Pairing the traditional arts of basket making and screen making, Modern Twist, Bamboo Works from the Clark Center and the Art of Motoko Maio debuted at the Crow Collection of Asian Art
in Dallas. For centuries, bamboo baskets and folding screens have played important roles in everyday life, embodying the principle that the fusion of utility and beauty permeates all Japanese art. The dual exhibition features a selection of bamboo works by various artists from the Clark Center for Japanese Art & Culture in Hanford, California, and exquisite folding screens by artist Motoko Maio. Free and open to the public, the Modern Twist exhibition will run through Sunday, September 5.
Modern Twist is really two exhibitions in one presentation, with the hope of value added. Screens and baskets are quintessential Japanese art forms: both play important roles in ceremonies as well as daily life; both serve functional and artistic purposes; both are steeped in disciplines of craft. And both continue to inspire gifted artists to test boundaries and bring the past forward into the future, notes Caron Smith, Crow Collection curator.
Bamboo works remained utilitarian in nature until the mid-20th century when a small number of artists left the traditional path and experimented with sculptural forms. This departure into new forms impacted the traditional, utilitarian baskets which today are very sculptural in nature. The exhibition will include 20 bamboo baskets from the mid-1940s to 2008 with a strong emphasis on works from the 21st century. Some of the works have never been exhibited including the Composition through lines series by visionary artist Uematsu Chikuyu, an experiment with forms that have openings which appear unfinished.
A solid technical grasp of bamboo is essential to the craftsmanship and artistry of basket making. Yet to gain recognition in the bamboo art world, an artist must also have an innovative artistic edge, the development of which can take a lifetime. Bamboo artists rarely come into their own before the age of 60, after which most remain active for several decades. Even artists in their 40s and 50s are regarded as part of the up-and-coming younger generation.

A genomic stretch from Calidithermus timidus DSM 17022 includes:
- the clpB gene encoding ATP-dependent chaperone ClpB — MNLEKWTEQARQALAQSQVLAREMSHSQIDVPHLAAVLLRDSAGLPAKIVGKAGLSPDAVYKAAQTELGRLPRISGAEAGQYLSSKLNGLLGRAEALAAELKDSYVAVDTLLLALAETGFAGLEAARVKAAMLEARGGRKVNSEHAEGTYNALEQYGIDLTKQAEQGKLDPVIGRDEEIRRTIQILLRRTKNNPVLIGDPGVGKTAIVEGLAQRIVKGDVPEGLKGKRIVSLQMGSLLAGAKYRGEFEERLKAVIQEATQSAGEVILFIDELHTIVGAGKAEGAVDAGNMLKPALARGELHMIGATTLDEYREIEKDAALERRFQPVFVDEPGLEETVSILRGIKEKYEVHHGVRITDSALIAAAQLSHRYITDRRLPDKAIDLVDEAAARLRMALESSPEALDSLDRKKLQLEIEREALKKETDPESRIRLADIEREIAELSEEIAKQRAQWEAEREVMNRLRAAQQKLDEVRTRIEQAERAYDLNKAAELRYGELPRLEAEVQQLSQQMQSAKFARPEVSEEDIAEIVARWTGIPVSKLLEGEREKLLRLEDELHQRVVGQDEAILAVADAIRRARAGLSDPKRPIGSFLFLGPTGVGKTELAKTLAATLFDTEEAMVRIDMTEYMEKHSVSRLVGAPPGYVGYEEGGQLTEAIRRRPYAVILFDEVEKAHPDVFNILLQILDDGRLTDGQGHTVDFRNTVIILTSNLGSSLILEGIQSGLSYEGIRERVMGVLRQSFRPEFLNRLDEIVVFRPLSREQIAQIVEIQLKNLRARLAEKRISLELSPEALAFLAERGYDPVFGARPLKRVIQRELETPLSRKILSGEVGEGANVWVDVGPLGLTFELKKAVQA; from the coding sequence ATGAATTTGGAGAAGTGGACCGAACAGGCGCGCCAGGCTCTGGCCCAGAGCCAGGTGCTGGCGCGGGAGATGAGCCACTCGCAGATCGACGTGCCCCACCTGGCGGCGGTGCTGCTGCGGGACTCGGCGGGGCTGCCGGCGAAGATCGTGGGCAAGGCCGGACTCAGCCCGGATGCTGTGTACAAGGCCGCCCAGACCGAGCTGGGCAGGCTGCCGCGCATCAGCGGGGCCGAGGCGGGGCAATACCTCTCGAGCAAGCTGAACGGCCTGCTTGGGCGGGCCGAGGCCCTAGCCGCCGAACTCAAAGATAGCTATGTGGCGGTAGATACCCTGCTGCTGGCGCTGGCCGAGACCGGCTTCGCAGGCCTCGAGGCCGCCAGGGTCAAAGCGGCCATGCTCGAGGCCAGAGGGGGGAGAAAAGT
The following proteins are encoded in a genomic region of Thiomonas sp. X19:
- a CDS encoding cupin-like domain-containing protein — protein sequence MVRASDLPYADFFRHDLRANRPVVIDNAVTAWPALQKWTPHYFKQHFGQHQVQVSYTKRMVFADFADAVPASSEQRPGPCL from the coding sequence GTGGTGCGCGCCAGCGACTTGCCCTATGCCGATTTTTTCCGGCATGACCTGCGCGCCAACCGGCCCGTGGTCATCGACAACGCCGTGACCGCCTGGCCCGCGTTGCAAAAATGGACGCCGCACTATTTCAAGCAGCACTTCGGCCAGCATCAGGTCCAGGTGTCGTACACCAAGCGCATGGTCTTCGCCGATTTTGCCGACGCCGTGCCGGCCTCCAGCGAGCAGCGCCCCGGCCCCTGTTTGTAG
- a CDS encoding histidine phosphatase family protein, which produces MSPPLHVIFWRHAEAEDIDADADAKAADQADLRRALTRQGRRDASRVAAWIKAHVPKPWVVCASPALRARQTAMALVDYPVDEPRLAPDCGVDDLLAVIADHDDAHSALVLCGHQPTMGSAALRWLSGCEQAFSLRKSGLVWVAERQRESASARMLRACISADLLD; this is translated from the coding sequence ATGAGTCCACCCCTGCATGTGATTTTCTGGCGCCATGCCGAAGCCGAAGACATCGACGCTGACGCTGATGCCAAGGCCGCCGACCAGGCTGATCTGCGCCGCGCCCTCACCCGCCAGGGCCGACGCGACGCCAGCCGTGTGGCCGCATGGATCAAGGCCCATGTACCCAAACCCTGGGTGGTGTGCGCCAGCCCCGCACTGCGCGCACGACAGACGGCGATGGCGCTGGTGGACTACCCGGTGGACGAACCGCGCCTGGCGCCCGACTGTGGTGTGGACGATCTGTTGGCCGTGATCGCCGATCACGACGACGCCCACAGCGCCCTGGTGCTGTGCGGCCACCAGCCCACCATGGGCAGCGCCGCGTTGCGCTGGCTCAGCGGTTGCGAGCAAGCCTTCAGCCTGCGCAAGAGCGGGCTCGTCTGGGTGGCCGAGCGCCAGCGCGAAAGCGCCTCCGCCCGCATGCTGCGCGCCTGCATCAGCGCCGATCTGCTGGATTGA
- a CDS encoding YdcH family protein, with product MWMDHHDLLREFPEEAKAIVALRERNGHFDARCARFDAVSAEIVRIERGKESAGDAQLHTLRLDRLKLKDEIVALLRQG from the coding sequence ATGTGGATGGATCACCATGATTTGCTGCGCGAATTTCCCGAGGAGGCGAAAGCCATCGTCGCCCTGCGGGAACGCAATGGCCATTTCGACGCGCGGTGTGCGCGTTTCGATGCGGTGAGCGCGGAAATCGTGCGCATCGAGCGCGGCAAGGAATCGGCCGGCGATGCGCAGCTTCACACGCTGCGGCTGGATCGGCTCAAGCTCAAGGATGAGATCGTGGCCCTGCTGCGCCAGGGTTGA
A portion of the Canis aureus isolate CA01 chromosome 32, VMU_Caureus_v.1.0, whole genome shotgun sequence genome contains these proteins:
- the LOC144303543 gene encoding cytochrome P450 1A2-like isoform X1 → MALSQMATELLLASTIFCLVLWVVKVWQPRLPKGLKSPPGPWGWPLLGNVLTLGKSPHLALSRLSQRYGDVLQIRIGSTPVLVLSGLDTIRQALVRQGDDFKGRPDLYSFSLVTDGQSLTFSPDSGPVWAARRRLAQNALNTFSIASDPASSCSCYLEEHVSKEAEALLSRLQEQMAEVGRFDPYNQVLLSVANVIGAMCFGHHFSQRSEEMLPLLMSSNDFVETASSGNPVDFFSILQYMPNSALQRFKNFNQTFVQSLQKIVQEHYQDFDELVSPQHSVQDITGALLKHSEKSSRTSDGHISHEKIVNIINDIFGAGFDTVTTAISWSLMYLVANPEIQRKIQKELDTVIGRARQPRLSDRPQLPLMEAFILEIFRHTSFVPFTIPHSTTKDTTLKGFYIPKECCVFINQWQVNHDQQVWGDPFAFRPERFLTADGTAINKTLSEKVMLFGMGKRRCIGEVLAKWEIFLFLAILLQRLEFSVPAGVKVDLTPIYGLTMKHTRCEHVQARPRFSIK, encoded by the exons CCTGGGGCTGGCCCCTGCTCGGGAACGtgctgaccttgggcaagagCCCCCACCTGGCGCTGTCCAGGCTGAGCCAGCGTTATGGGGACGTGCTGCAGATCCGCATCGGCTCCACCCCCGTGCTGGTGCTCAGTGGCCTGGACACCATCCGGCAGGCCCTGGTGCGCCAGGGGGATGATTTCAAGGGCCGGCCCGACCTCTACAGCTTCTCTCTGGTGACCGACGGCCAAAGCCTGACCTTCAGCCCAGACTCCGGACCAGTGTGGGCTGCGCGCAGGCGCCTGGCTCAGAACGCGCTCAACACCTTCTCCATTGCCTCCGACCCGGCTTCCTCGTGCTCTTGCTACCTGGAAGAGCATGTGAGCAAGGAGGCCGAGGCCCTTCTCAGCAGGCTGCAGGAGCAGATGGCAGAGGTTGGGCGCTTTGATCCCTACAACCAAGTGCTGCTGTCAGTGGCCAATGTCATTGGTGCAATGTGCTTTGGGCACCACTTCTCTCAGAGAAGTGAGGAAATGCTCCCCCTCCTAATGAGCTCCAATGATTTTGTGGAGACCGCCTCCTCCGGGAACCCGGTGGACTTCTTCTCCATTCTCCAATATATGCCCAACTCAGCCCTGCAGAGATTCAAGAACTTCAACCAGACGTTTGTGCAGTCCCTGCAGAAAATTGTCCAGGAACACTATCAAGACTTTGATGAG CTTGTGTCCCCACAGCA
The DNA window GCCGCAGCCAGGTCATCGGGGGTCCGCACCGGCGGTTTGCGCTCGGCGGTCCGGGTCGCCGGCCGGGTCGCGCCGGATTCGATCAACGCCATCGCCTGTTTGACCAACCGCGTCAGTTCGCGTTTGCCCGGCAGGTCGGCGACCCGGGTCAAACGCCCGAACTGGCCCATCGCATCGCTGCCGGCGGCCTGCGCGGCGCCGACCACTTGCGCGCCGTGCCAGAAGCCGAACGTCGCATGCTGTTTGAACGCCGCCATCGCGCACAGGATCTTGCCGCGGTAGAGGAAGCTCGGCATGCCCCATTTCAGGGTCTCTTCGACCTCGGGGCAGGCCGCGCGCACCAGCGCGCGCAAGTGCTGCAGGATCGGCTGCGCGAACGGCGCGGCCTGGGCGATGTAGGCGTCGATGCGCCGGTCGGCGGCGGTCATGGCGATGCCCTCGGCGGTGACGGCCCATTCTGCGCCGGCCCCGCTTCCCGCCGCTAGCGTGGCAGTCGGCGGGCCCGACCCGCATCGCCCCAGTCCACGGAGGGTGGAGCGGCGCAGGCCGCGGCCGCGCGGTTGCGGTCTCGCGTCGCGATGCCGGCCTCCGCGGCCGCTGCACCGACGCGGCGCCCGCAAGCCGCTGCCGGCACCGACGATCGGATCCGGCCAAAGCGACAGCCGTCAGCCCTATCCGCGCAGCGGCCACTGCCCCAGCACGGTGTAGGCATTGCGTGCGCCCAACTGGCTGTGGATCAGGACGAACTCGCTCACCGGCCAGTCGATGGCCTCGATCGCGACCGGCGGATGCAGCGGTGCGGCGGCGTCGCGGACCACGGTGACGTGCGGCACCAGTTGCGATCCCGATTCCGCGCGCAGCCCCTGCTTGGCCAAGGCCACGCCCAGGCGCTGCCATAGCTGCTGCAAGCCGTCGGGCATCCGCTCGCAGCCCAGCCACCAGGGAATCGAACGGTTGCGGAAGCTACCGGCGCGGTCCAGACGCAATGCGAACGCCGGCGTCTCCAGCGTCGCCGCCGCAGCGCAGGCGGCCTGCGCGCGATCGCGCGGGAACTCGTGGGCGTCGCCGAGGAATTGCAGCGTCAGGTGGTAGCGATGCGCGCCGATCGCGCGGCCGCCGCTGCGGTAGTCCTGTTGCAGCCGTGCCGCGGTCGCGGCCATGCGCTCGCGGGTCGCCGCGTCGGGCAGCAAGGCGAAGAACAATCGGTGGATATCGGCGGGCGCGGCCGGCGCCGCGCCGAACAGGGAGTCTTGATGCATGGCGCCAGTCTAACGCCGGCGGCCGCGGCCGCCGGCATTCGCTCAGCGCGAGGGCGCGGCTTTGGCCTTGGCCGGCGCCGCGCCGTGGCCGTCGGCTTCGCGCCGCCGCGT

The folding screen of Japan has many facets in addition to the physical attributes of its multiple panels. At the same time, it is fine art, decorative art, furniture and symbolic object. With historical reincarnations over 400 years, the folding screen remains an emblematic representation of Japanese cultural artistry. The Crow Collection will present the most contemporary expression of this traditional form in the works of Motoko Maio, with three multi-fold screens featured in the Modern Twist exhibition. Using traditional techniques and materials in dramatically innovative ways, as well as playing with form, Motoko pays tribute to this stately art while totally transforming it and placing it securely in a 21st century social and artistic context.
While folding screens are conventionally six-fold or 12-fold, Motokos signature work is the unique 13-fold screen. Intrigued by the idea of gradually increasing fold-sections, Motoko created a screen that looks like a graduated cube when folded and when opened extends more than 16 feet, resembling a large serpent. Born in 1948 in Tokyo, Motoko has been reinventing the art of byobu (folding screens) for more than 20 years, using traditional techniques and materials to express contemporary themes. In her words, It is both a painting and an object a bewitchingly ambivalent form.